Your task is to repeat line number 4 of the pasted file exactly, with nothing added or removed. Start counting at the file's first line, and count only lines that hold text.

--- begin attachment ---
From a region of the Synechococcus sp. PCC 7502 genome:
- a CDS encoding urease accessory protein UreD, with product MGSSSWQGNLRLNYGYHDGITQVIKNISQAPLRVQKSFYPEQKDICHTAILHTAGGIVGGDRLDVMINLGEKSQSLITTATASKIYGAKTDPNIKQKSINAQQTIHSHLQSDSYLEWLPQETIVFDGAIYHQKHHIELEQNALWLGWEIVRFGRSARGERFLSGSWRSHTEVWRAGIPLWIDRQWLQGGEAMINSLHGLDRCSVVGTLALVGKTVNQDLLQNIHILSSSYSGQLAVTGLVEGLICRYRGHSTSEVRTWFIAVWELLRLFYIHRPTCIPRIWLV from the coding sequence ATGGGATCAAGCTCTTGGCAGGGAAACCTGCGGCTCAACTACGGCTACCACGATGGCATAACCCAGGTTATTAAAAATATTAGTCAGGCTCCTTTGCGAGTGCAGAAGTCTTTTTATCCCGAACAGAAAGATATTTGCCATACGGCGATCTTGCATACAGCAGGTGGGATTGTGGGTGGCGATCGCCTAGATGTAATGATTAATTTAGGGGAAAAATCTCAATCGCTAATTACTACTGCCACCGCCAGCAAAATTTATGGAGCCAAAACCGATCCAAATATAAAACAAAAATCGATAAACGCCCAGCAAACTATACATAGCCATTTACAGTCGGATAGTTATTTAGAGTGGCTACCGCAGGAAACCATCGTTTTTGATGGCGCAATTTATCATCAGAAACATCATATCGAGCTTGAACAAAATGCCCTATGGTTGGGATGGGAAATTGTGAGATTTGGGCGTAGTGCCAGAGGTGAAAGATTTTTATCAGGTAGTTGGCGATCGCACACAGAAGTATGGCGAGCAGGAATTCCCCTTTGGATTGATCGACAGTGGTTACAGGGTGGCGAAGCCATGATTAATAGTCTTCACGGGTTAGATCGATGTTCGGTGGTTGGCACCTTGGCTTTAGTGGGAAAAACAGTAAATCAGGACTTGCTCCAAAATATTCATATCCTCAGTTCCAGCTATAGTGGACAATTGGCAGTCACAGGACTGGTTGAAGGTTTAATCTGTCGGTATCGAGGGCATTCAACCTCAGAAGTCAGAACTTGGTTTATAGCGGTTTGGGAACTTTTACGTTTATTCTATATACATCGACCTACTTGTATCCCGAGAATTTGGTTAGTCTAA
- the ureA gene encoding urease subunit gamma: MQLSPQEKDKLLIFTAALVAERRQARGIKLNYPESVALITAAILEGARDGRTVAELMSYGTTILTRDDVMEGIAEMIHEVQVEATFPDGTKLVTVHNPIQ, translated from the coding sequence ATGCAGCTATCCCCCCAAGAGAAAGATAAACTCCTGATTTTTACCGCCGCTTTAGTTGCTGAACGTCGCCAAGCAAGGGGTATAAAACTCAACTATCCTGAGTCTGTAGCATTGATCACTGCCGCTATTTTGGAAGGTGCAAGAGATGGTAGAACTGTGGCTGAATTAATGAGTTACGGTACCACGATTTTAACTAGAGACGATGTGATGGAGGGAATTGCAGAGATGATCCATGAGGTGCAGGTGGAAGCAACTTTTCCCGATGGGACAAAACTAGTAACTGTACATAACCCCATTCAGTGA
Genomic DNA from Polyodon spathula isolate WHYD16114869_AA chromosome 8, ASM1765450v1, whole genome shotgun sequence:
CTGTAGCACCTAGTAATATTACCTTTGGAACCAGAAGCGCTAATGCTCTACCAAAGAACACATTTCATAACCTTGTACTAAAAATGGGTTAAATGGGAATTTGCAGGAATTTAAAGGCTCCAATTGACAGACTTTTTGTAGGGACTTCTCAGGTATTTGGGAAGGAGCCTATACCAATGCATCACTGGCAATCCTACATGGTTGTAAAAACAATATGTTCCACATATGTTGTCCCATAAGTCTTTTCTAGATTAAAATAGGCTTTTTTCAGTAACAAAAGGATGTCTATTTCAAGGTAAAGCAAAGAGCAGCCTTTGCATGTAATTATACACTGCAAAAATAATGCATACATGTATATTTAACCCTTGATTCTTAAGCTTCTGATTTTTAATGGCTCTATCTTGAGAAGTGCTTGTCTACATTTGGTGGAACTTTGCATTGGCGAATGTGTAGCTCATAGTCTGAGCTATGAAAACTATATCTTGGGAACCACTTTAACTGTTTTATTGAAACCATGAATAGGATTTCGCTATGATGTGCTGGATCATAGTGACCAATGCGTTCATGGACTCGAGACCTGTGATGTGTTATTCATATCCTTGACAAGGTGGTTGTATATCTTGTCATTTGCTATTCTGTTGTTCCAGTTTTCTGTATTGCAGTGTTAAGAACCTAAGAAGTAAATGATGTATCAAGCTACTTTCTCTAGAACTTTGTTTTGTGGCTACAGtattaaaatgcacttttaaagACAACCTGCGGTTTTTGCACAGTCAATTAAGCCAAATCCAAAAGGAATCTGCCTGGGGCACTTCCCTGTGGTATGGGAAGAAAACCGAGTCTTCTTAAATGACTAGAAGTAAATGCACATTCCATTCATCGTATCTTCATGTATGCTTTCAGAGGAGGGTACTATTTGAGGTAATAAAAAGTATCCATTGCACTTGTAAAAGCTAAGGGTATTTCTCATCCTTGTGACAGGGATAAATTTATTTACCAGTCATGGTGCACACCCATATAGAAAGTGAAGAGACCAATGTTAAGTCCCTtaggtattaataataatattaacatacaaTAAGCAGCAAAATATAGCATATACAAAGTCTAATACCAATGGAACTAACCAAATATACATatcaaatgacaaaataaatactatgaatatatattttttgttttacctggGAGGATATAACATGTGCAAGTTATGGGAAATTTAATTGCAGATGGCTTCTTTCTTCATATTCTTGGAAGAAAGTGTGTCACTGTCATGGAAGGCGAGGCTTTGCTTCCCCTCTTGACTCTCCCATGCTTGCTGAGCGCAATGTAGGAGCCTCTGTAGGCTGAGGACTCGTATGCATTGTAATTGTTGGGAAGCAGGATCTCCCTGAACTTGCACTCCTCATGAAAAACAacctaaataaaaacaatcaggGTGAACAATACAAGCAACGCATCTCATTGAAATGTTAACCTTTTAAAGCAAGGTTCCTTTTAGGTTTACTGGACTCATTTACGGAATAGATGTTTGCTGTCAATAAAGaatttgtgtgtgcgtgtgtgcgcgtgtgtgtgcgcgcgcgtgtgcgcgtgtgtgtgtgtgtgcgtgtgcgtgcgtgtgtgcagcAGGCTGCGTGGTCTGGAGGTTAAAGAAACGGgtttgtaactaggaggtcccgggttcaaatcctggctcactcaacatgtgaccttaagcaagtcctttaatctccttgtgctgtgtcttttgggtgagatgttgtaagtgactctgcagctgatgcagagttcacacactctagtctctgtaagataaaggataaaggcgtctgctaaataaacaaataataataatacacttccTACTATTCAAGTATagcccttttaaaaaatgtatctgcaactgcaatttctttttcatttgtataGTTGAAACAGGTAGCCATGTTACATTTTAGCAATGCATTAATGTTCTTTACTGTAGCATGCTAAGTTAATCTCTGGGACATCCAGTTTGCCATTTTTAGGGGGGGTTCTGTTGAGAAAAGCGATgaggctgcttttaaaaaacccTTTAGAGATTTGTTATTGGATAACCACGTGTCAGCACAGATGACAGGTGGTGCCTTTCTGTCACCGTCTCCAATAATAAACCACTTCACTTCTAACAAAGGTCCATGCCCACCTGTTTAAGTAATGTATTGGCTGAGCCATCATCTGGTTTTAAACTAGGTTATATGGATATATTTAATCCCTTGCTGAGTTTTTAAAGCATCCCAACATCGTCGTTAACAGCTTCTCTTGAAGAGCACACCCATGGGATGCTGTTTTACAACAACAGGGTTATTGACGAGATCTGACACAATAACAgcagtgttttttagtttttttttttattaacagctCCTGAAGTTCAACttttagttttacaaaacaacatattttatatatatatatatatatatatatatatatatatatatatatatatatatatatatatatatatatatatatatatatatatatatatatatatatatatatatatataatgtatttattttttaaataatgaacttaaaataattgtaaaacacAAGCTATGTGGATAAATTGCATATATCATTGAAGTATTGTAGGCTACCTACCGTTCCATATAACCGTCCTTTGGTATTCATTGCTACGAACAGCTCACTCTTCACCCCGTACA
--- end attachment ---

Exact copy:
Genomic DNA from Polyodon spathula isolate WHYD16114869_AA chromosome 8, ASM1765450v1, whole genome shotgun sequence: